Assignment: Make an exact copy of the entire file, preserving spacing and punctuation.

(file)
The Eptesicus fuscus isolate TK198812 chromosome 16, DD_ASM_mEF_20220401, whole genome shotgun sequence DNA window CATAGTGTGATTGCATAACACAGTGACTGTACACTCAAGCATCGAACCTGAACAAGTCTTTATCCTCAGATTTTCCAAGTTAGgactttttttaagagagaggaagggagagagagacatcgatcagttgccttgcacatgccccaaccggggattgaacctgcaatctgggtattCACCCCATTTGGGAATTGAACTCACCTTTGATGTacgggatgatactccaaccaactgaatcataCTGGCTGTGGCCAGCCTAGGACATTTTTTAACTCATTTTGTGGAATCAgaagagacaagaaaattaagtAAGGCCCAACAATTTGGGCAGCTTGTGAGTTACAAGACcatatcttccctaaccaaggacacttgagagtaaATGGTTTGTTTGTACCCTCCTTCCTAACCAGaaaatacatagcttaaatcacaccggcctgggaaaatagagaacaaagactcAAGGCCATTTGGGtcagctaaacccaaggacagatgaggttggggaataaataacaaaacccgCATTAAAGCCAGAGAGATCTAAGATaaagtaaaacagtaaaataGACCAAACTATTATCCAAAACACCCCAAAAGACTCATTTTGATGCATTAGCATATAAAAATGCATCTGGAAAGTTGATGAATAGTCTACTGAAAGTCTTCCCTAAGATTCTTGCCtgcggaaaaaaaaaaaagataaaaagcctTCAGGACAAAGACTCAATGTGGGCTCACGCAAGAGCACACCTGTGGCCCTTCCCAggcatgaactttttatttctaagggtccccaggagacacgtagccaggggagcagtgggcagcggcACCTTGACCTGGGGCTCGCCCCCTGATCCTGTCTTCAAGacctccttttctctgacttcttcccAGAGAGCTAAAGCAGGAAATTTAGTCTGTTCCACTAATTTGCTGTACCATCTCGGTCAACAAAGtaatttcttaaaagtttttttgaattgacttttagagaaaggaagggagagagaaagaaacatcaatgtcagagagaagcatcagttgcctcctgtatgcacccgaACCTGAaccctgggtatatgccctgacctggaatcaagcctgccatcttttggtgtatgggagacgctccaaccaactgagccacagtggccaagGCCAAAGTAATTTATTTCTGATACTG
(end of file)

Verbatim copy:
The Eptesicus fuscus isolate TK198812 chromosome 16, DD_ASM_mEF_20220401, whole genome shotgun sequence DNA window CATAGTGTGATTGCATAACACAGTGACTGTACACTCAAGCATCGAACCTGAACAAGTCTTTATCCTCAGATTTTCCAAGTTAGgactttttttaagagagaggaagggagagagagacatcgatcagttgccttgcacatgccccaaccggggattgaacctgcaatctgggtattCACCCCATTTGGGAATTGAACTCACCTTTGATGTacgggatgatactccaaccaactgaatcataCTGGCTGTGGCCAGCCTAGGACATTTTTTAACTCATTTTGTGGAATCAgaagagacaagaaaattaagtAAGGCCCAACAATTTGGGCAGCTTGTGAGTTACAAGACcatatcttccctaaccaaggacacttgagagtaaATGGTTTGTTTGTACCCTCCTTCCTAACCAGaaaatacatagcttaaatcacaccggcctgggaaaatagagaacaaagactcAAGGCCATTTGGGtcagctaaacccaaggacagatgaggttggggaataaataacaaaacccgCATTAAAGCCAGAGAGATCTAAGATaaagtaaaacagtaaaataGACCAAACTATTATCCAAAACACCCCAAAAGACTCATTTTGATGCATTAGCATATAAAAATGCATCTGGAAAGTTGATGAATAGTCTACTGAAAGTCTTCCCTAAGATTCTTGCCtgcggaaaaaaaaaaaagataaaaagcctTCAGGACAAAGACTCAATGTGGGCTCACGCAAGAGCACACCTGTGGCCCTTCCCAggcatgaactttttatttctaagggtccccaggagacacgtagccaggggagcagtgggcagcggcACCTTGACCTGGGGCTCGCCCCCTGATCCTGTCTTCAAGacctccttttctctgacttcttcccAGAGAGCTAAAGCAGGAAATTTAGTCTGTTCCACTAATTTGCTGTACCATCTCGGTCAACAAAGtaatttcttaaaagtttttttgaattgacttttagagaaaggaagggagagagaaagaaacatcaatgtcagagagaagcatcagttgcctcctgtatgcacccgaACCTGAaccctgggtatatgccctgacctggaatcaagcctgccatcttttggtgtatgggagacgctccaaccaactgagccacagtggccaagGCCAAAGTAATTTATTTCTGATACTG